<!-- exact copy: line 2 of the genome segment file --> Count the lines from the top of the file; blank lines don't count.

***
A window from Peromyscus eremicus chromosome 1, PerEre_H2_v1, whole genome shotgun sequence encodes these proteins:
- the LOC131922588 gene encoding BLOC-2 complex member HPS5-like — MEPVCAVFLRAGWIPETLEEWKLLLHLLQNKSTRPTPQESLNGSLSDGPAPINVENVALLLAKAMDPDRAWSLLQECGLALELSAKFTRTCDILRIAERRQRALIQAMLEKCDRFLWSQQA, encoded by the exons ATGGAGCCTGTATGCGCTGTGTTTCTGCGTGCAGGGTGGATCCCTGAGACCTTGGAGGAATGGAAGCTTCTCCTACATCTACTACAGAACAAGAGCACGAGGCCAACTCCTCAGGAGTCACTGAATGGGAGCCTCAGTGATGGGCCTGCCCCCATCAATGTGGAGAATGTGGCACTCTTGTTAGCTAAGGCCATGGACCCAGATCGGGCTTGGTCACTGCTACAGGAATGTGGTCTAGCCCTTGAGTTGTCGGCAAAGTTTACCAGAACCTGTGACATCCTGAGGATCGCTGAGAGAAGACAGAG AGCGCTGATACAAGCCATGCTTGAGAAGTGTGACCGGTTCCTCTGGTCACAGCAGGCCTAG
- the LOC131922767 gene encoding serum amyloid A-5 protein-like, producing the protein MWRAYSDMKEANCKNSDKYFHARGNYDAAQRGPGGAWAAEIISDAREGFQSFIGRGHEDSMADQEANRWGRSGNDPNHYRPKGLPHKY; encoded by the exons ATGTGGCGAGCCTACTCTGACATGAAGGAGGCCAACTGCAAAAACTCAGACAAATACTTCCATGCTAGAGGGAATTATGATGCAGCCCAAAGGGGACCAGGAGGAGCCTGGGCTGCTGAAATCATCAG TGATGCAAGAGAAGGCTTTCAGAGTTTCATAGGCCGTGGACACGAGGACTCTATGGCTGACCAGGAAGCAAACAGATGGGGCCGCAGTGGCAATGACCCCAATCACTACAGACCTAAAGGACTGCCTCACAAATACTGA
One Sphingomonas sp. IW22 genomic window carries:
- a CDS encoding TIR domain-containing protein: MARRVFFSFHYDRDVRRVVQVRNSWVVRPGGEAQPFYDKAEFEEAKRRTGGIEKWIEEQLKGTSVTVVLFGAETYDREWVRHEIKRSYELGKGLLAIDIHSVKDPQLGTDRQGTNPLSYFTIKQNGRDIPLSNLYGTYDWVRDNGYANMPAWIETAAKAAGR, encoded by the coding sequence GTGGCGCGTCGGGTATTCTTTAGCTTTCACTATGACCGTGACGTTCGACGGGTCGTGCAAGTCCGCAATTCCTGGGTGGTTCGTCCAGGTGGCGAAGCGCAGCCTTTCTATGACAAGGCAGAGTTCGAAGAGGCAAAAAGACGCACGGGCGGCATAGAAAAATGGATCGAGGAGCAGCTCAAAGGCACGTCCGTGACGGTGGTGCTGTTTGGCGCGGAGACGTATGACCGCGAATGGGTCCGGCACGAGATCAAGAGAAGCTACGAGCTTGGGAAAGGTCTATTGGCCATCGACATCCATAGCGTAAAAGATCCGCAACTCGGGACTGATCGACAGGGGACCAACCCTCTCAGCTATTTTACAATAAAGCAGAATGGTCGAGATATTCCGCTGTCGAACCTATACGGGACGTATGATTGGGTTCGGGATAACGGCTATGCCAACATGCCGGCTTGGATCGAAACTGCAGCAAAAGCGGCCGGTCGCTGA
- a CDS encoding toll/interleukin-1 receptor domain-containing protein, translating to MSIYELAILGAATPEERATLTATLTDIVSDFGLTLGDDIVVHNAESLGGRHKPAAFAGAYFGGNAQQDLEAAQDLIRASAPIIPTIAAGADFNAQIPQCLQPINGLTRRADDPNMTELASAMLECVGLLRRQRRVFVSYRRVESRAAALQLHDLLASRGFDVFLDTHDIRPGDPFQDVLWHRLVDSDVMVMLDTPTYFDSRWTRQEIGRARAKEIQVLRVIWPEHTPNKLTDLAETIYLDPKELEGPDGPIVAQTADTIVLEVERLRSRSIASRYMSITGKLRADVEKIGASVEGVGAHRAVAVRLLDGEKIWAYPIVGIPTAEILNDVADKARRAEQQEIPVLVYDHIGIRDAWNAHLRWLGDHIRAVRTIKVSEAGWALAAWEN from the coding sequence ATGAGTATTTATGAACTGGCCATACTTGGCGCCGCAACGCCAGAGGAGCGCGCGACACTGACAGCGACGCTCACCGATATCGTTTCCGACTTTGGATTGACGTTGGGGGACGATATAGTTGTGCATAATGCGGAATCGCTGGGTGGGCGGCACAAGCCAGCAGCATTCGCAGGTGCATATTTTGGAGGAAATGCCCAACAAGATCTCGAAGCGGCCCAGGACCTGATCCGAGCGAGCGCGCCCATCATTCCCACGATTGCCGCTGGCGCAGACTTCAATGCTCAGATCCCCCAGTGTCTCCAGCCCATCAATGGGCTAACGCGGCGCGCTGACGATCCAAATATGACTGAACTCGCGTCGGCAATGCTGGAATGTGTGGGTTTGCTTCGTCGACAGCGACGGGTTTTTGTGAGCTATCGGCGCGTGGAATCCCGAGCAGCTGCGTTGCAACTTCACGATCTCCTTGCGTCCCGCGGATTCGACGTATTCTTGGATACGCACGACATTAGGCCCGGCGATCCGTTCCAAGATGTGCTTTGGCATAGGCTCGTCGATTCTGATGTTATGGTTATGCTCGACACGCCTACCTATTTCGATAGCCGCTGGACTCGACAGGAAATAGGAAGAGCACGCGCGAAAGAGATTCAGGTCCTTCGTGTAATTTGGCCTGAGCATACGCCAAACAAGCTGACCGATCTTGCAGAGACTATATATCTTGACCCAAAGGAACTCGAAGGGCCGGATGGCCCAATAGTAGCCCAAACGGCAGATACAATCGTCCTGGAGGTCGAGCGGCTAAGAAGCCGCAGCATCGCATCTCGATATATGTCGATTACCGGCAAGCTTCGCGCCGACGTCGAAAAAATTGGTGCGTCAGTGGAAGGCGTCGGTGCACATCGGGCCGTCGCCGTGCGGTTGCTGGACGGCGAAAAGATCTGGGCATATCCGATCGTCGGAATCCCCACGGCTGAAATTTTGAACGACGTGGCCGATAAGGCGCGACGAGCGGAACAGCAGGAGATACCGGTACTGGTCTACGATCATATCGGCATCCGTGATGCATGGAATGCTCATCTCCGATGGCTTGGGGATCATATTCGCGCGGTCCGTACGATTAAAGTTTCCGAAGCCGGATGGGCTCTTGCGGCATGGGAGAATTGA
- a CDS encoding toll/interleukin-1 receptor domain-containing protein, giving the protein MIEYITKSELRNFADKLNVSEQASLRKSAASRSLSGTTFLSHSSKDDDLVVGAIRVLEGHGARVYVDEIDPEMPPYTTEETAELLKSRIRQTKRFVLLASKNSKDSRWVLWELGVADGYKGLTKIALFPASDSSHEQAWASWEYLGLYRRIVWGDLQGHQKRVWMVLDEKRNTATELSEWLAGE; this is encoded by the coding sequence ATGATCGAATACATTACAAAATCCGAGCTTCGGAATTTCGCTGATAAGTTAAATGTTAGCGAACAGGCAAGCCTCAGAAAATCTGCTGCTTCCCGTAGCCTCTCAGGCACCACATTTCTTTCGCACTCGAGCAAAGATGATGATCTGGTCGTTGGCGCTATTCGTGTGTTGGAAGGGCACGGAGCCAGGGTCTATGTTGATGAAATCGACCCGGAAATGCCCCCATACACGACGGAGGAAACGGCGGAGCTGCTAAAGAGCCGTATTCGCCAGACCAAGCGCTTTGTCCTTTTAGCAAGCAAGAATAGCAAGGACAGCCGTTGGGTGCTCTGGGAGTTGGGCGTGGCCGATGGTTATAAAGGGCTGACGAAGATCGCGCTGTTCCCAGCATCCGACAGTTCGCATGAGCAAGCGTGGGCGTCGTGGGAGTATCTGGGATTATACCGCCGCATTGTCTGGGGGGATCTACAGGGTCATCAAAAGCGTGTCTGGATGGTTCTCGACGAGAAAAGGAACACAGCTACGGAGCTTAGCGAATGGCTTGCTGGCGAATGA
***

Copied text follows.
- the LOC131922588 gene encoding BLOC-2 complex member HPS5-like — MEPVCAVFLRAGWIPETLEEWKLLLHLLQNKSTRPTPQESLNGSLSDGPAPINVENVALLLAKAMDPDRAWSLLQECGLALELSAKFTRTCDILRIAERRQRALIQAMLEKCDRFLWSQQA, encoded by the exons ATGGAGCCTGTATGCGCTGTGTTTCTGCGTGCAGGGTGGATCCCTGAGACCTTGGAGGAATGGAAGCTTCTCCTACATCTACTACAGAACAAGAGCACGAGGCCAACTCCTCAGGAGTCACTGAATGGGAGCCTCAGTGATGGGCCTGCCCCCATCAATGTGGAGAATGTGGCACTCTTGTTAGCTAAGGCCATGGACCCAGATCGGGCTTGGTCACTGCTACAGGAATGTGGTCTAGCCCTTGAGTTGTCGGCAAAGTTTACCAGAACCTGTGACATCCTGAGGATCGCTGAGAGAAGACAGAG AGCGCTGATACAAGCCATGCTTGAGAAGTGTGACCGGTTCCTCTGGTCACAGCAGGCCTAG